It should be noted that all cricket bats are made of soft fibrous piece of willow, it is expected that the condition of a bat will deteriorate during its usage. One must note that because all natural materials go into making of a bat and due to violet impacts incurred during the play no manufacturer actually gives warranty against damage or breakage of a cricket bat.

Damage to the Blade:

A bat is designed for the ball to be hit 12cms to 20cms from the bottom, and within the sweet spot of the blade. Mistimed or Mis-hit strokes can cause damaged to the edges and toe. Such bats are NOT REPLACEABLE and are repairable at manufacturer’s discretion.

Surface Cracks:

Such cracks are not result of faulty workmanship or defective willow. This is caused due to general wear and tear during the usage. All bats will show surface cracks, THIS IS NORMAL. Such bats are not replaceable but repairable at manufacturer’s discretion. Such problems can be minimized by application of protective sheets to the face and edges of the bat.

Cracking of the Toe:

Cracking of the toe is caused by striking of a ball at the base of the bat i.e. hitting a Yorker or due to playing on wet surfaces or by using low quality hard balls. Such bats are not replaceable and are repairable at manufacturer’s discretion.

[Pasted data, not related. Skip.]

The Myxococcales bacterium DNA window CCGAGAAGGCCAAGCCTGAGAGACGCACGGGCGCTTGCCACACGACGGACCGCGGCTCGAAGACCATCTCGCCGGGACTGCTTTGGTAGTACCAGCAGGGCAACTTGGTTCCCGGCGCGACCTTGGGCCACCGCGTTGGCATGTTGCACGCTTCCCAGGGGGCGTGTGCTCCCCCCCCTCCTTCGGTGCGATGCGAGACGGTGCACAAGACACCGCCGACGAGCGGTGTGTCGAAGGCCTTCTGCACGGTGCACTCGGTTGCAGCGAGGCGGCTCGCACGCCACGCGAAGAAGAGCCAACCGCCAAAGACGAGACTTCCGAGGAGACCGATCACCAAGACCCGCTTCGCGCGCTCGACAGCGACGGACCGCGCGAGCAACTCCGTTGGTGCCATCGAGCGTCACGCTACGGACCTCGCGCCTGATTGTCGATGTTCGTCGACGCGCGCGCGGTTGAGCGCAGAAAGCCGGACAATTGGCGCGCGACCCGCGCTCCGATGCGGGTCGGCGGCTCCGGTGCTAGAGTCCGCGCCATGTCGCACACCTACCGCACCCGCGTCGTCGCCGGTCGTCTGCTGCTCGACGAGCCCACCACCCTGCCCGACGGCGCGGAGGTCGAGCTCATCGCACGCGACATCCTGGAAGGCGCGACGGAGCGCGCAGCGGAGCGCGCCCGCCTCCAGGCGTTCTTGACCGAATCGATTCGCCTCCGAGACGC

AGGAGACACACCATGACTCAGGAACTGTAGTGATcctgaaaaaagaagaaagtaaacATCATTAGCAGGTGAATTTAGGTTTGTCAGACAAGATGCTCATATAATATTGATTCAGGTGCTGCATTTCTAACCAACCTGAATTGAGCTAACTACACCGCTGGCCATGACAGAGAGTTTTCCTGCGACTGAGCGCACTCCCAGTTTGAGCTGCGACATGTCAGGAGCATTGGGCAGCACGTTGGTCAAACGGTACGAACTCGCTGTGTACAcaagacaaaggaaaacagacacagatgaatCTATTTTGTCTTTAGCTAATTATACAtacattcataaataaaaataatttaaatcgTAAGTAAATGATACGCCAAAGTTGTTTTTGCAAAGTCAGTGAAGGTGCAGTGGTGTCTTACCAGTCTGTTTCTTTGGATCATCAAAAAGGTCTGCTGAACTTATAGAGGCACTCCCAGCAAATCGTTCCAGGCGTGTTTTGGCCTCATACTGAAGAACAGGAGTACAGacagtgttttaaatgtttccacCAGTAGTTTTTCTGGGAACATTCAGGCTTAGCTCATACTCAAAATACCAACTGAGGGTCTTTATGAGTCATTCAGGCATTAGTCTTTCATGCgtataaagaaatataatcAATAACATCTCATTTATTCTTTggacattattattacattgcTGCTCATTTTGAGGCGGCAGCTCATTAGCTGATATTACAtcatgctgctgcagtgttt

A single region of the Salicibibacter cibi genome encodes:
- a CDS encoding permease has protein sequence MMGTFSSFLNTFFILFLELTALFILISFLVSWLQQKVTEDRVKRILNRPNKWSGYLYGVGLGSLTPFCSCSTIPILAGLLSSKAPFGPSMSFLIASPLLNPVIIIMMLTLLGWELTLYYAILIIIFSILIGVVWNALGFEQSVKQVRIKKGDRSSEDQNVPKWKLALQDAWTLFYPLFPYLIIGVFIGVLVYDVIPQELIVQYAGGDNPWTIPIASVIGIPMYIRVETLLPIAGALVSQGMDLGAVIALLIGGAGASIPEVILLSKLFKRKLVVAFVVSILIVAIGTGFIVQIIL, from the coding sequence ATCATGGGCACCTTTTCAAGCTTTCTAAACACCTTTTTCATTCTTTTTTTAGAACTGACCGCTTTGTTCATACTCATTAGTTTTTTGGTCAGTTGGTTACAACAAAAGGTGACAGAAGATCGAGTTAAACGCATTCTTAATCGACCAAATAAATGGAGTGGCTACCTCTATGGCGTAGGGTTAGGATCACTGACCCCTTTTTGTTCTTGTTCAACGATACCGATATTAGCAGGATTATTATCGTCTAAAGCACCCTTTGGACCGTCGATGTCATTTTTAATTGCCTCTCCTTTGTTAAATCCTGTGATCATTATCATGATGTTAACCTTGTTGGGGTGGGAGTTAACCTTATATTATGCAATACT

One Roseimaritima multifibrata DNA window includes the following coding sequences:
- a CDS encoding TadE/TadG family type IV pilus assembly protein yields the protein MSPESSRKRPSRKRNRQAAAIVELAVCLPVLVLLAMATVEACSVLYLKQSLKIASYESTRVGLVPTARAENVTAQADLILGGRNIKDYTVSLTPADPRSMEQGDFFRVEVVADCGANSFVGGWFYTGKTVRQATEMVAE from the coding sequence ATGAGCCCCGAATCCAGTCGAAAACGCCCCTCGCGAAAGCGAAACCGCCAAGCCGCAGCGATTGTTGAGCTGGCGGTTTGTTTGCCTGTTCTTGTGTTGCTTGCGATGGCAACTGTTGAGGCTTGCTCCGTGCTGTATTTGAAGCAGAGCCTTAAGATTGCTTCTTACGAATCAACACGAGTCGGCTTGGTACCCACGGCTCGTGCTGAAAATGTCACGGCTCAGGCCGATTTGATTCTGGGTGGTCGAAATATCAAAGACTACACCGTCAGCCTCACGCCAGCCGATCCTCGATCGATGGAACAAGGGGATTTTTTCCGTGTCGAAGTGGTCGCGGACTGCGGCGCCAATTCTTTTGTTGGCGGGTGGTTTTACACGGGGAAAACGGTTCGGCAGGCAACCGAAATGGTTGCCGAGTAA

Cracking of the Shoulder:

Such damage is caused due to general wear and tear of the bat during its usage. Such bats are not replaceable but are repairable at manufacturer’s discretion.

Handle breakage:

Breakage of handle may occur due to general wear and tear or due to striking of the ball during play. The handle is repairable or replaceable at manufacturer’s discretion, but bat itself is not replaceable.

Damage due to Dampness:

Playing in wet conditions can result in layered cracks and swelling of the toe area, which can cause splitting of the toe on drying. Such bats are repairable but not replaceable.

Breakage of the blade: